Collaboration, Contributions, Status of Salesian Sisters, Haitian in the U.S.


Hans-Jürgen Dörrich from Jugend Dritte Welt (JDW) in Bonn left New Rochelle on Sunday evening, returning to Bonn on Monday morning, January 25. The staff of Salesian Missions and the province leadership in N.R. are most grateful for his presence and assistance in the first 12 days of dealing with the Haiti emergency.

Salesian Missions (N.R.) has drafted Haiti Emergency Relief Accountability Guidelines and on January 17 circulated them for feedback from other Salesian procures and NGOs. That feedback is awaited so that the guidelines can be finalized.

Salesian procures and NGOs are requested to provide their e-mail addresses to Shoestring Group’s Hanna Brazee Gregory ( directly for timely transmission of information from the Shoestring Group regarding Haiti.

Sisters Ready to Help in Miami’s Operation Pierre Pan

The Salesian Sisters helped exiled Cuban children in the 1960s, and they’re ready to work with the archdiocese of Miami to help Haitian children orphaned by the earthquake.

Sr. Phyllis Neves, provincial of FMA Eastern Province, explained that if the Sisters’ application is approved, they will be involved in the archdiocese’s Operation Pierre Pan, an effort coordinated by Catholic Charities and modeled after the 1960s-era program Operación Pedro Pan, in which 14,048 Cuban children who arrived to the U.S. without their parents were housed with families in Florida after Cuba’s communist revolution. Just like that two-year program, the Haitian children would live in temporary shelters in south Florida until foster homes are found, or they are reunited with family members.

Miami is home to approximately 300,000 Haitian-Americans; they are probably the biggest immigrant community in the city after the Cuban population.

Sr. Phyllis stressed that the project is still in a preliminary stage. The principal of Miami’s Immaculata-LaSalle High School, Sr. Pat Roche, FMA, “is in dialog with Catholic Charities and has offered the youth center at LaSalle as a possible site for the children. Personnel in the province have been identified who could coordinate this program and provide the necessary care. At this point, we know nothing specific, as the important step is to identify the children who really are orphaned. If we are accepted, we’d receive a group.” She added that Sr. Marie Adline Clergé, former provincial of Haiti, who is currently in the U.S. to study English, and two novices who know Creole, are willing to help in this effort, as well as other sisters and volunteers from the FMAs’ VIDES program.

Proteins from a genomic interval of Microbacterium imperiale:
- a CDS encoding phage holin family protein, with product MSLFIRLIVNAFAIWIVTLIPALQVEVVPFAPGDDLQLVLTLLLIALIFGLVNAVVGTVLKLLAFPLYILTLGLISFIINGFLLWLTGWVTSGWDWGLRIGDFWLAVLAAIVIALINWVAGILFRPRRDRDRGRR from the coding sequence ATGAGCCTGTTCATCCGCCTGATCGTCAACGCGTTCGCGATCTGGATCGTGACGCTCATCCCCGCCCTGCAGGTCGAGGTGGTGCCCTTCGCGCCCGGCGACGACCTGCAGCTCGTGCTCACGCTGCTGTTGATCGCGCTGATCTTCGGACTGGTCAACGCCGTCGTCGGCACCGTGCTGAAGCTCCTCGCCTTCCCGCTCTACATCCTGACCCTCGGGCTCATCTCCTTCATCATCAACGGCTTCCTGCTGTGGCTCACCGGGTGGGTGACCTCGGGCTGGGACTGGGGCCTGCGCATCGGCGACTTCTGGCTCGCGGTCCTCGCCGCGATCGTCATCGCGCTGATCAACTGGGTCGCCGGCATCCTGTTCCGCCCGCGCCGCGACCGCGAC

In addition to the community in Miami, Sr. Phyllis added that Mary Help of Christians School in North Haledon, N.J., which once was a boarding school, could re-open its dormitory and create a home environment. She spoke with Sr. Kim Keraitis, principal of the school, who explained they could also offer the middle-school or high school children an education and a safe environment.

“At this time,” Sr. Phyllis said, “we are waiting to hear from the diocese.”

The Salesian Sisters at Jacmel

Following an aftershock centered on Jacmel, Haiti, on January 18 that measured 6.5 on the Richter scale, it seemed to the Antilles FMAs urgent to go to Jacmel in person. It’s impossible to communicate by phone. So Sr. Elizabeth Corsino, animator of the Barahona, D.R., community, visited Jacmel last week.

Sr. Elizabeth writes to the FMAs of the world: “I have just returned from Jacmel, where we have a community of seven sisters, three of whom are temporary professed. Because it was impossible to get there overland – the earthquake has cut the city off by road – I managed to get there by sea.”

 “On Wednesday afternoon, the 20th,” she continues, “I went to Pedernales, the city closest to the port of Cabo Rojo, whence the Dominican Navy’s ships were leaving for Jacmel; first I made a contact, hoping to be able to sail on Thursday morning. I stayed with the Mercederian Sisters of Charity, with whom we have a good relationship because of our belonging to the same diocese.

“Thursday was the feast of Our Lady of Altagrazia, a very important feast for the Haitian people. Together with a group of North American doctors, volunteers from diverse NGOs who work in the area, I was able to leave on the 21st at 11:30 a.m. Dominican time. We arrived at Jacmel at 4:00 p.m. Haiti time. Msgr. Jean-Theodule Domond, apostolic administrator, who lives near our sisters and had been in contact with our pastor about the time of my arrival, was at the port to meet me. The sisters were not expecting me, and so you can imagine their surprise when they saw me arrive accompanied by their ‘acting bishop’! In addition to greeting all, I brought the sisters Mother Yvonne’s letter of January 16 and some photocopied messages and articles that had been published on our web site.